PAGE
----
Janadas Devan, a Straits Times columnist, tried to explain to his Asian readers how the U.S. is changing. "Today's conservatives," he wrote, "differ in one crucial aspect from yesterday's conservatives: the latter believed in small government, but believed, too, that a country ought to pay for all the government that it needed.

"The former believe in no government, and therefore conclude that there is no need for a country to pay for even the government that it does have. ... [But] it is not only government that doesn't show up when government is starved of resources and leached of all its meaning. Community doesn't show up either, sacrifice doesn't show up, pulling together doesn't show up, 'we're all in this together' doesn't show up."

Michael Moore: To All My Fellow Americans Who Voted for George W. Bush ('05)

Link: A Letter to All Who Voted for George W. Bush from Michael Moore

September 11, 2005

[excerpted; full text at the above link]

Dear Friends,

On this, the fourth anniversary of 9/11, I'm just curious, how does it feel?

How does it feel to know that, the man you re-elected to lead us AFTER we were attacked, went ahead and put a guy in charge of FEMA whose main qualification was that he ran horse shows? ...

[H]ow do you feel about the utter contempt Mr. Bush has shown for your safety?...

Are we safer now than before 9/11?...

When men who never served in the military, and have never seen young men die in battle, send our young people off to war, do you think they know how to conduct a war? Do they know what it means to have your legs blown off for a threat that was never there?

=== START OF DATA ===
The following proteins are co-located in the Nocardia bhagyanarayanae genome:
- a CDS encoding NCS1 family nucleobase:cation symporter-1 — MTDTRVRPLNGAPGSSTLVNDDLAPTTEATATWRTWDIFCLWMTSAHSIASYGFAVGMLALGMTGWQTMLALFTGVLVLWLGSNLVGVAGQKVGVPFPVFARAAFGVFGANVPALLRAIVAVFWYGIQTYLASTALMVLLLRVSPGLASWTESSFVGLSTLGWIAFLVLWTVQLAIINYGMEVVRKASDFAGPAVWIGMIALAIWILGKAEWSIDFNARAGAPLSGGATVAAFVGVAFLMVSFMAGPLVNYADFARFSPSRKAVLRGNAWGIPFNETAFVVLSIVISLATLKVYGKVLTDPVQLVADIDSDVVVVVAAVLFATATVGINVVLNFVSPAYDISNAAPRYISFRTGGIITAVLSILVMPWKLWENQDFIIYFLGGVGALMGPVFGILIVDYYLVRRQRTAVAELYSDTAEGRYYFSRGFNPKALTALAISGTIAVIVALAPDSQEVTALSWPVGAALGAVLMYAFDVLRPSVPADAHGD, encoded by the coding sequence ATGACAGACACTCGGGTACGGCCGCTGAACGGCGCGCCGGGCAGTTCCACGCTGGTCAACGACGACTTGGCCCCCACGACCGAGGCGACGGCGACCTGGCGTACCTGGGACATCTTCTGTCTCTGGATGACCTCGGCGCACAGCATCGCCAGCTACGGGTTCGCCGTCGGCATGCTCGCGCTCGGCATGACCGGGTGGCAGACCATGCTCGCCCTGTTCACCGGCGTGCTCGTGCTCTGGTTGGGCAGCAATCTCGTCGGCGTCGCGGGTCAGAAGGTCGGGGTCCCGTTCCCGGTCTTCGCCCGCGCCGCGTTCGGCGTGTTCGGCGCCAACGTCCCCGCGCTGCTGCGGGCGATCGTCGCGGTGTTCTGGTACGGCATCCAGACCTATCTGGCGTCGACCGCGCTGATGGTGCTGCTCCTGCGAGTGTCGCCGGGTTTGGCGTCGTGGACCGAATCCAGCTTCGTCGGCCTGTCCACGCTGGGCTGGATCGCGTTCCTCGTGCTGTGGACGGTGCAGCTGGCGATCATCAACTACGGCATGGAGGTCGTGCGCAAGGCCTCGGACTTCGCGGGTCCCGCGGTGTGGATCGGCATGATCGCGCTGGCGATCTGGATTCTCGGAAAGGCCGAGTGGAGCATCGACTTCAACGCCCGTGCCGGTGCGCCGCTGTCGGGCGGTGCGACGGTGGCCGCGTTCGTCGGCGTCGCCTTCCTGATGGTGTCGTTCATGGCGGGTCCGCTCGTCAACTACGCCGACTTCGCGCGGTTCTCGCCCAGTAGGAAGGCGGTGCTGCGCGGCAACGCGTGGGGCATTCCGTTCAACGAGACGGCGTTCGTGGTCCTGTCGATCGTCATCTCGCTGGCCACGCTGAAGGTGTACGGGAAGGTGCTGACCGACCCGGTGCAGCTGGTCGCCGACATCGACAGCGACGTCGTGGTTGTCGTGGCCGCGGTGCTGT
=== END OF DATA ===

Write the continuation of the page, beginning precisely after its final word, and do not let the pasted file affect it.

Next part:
Do you really believe that turning over important government services to private corporations has resulted in better services for the people?

Why do you hate our federal government so much? You have voted for politicians for the past 25 years whose main goal has been to de-fund the federal government. Do you think that cutting federal programs like FEMA and the Army Corps of Engineers has been good or bad for America? GOOD OR BAD?!

With the nation's debt at an all-time high, do you think tax cuts for the rich are still a good idea?...

Do you believe in Jesus? Really? Didn't he say that we would be judged by how we treat the least among us?...

And on this sacred day of remembrance, do you think we honor or shame those who died on 9/11/01? If we learned nothing and find ourselves today every bit as vulnerable and unprepared as we were on that bright sunny morning, then did the 3,000 die in vain?

Our vulnerability is not just about dealing with terrorists or natural disasters. We are vulnerable and unsafe because we allow one in eight Americans to live in horrible poverty. We accept an education system where one in six children never graduate and most of those who do can't string a coherent sentence together. The middle class can't pay the mortgage or the hospital bills and 45 million have no health coverage whatsoever.

Are we safe? Do you really feel safe? You can only move so far out and build so many gated communities before the fruit of what you've sown will be crashing through your walls and demanding retribution. Do you really want to wait until that happens? Or is it your hope that if they are left alone long enough to soil themselves and shoot themselves and drown in the filth that fills the street that maybe the problem will somehow go away?

I know you know better. You gave the country and the world a man who wasn't up for the job and all he does is hire people who aren't up for the job. You did this to us, to the world, to the people of New Orleans. Please fix it. Bush is yours....

Yours,

Michael Moore